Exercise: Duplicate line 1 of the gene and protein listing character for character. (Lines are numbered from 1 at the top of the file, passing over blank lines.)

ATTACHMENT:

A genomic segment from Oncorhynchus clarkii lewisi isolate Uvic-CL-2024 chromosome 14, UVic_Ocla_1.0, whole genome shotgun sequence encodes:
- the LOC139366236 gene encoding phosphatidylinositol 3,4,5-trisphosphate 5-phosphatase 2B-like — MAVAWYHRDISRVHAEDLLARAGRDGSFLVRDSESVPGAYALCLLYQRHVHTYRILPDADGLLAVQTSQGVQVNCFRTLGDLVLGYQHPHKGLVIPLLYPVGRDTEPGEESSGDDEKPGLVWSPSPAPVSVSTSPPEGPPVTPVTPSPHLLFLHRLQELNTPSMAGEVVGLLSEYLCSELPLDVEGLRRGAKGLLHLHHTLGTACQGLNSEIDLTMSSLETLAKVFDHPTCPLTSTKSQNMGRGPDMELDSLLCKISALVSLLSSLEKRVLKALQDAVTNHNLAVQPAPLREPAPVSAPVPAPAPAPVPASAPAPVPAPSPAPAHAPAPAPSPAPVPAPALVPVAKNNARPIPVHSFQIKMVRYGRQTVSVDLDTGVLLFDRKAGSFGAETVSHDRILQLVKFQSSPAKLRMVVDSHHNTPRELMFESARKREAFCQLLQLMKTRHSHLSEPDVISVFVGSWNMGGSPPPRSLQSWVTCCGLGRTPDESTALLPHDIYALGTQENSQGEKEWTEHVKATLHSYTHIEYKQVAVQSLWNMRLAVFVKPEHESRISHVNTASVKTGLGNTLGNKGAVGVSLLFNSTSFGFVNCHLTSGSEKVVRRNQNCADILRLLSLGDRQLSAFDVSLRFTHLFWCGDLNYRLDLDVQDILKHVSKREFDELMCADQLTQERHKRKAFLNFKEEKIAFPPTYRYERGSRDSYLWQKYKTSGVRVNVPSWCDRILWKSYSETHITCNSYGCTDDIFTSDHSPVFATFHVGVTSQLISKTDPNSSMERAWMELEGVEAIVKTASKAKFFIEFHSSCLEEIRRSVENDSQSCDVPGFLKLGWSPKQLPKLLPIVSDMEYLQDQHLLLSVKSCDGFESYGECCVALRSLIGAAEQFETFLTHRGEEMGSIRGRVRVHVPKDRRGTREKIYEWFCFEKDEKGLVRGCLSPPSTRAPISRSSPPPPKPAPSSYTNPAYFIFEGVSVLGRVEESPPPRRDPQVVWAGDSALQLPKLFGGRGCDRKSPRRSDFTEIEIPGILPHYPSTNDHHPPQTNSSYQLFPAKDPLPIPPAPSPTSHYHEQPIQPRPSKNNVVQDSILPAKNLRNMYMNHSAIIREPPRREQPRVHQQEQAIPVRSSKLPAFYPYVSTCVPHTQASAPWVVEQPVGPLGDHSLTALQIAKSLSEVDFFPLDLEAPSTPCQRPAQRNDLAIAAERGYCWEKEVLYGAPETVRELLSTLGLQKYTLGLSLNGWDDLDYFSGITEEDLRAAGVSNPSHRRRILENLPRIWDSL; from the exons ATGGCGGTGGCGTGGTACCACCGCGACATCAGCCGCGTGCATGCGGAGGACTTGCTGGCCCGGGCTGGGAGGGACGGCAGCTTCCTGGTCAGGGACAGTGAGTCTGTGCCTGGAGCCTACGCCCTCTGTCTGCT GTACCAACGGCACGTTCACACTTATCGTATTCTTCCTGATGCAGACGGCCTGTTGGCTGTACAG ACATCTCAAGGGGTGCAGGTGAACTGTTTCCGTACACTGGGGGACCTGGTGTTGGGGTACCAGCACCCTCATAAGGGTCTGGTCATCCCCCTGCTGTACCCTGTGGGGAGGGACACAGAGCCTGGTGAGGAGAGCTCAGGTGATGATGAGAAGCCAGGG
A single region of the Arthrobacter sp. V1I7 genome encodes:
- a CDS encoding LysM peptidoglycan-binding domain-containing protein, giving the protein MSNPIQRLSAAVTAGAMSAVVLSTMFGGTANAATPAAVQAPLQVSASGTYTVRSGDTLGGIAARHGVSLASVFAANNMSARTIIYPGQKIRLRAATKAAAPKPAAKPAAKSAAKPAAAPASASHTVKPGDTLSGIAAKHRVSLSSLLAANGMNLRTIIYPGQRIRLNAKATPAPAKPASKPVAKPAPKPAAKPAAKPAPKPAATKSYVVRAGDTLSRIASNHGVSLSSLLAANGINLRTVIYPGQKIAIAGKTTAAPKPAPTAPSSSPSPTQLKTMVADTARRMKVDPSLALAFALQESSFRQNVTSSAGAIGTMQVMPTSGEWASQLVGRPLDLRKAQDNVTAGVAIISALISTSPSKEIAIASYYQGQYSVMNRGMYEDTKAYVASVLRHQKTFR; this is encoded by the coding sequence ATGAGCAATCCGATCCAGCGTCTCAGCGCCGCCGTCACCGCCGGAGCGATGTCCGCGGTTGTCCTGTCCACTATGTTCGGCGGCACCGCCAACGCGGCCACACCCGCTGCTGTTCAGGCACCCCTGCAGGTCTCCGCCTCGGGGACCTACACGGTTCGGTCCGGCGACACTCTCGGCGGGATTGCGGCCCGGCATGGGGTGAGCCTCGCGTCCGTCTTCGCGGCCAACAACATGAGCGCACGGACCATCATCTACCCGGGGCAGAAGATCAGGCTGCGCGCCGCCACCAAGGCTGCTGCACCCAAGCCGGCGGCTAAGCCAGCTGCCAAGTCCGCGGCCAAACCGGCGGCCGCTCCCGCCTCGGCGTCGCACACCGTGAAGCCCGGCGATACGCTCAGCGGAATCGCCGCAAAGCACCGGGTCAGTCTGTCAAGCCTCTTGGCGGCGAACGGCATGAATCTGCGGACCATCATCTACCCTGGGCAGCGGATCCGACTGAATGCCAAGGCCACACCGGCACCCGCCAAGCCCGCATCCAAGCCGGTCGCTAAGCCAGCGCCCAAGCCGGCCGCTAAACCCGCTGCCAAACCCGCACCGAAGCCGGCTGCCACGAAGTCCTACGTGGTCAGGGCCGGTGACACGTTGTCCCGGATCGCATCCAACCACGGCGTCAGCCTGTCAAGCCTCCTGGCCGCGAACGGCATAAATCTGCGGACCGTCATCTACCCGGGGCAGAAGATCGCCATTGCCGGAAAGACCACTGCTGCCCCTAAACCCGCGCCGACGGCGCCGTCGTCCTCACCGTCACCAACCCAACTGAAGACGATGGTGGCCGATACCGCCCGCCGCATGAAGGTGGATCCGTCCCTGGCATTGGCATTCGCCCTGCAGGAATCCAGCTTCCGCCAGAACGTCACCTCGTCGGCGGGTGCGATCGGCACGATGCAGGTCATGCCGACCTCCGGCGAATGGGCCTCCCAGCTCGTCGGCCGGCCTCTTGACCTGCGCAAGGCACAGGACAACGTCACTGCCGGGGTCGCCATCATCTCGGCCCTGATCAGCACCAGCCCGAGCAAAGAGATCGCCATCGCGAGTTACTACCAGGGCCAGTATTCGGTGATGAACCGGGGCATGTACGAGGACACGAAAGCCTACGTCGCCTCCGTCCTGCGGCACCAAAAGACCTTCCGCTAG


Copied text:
A genomic segment from Oncorhynchus clarkii lewisi isolate Uvic-CL-2024 chromosome 14, UVic_Ocla_1.0, whole genome shotgun sequence encodes: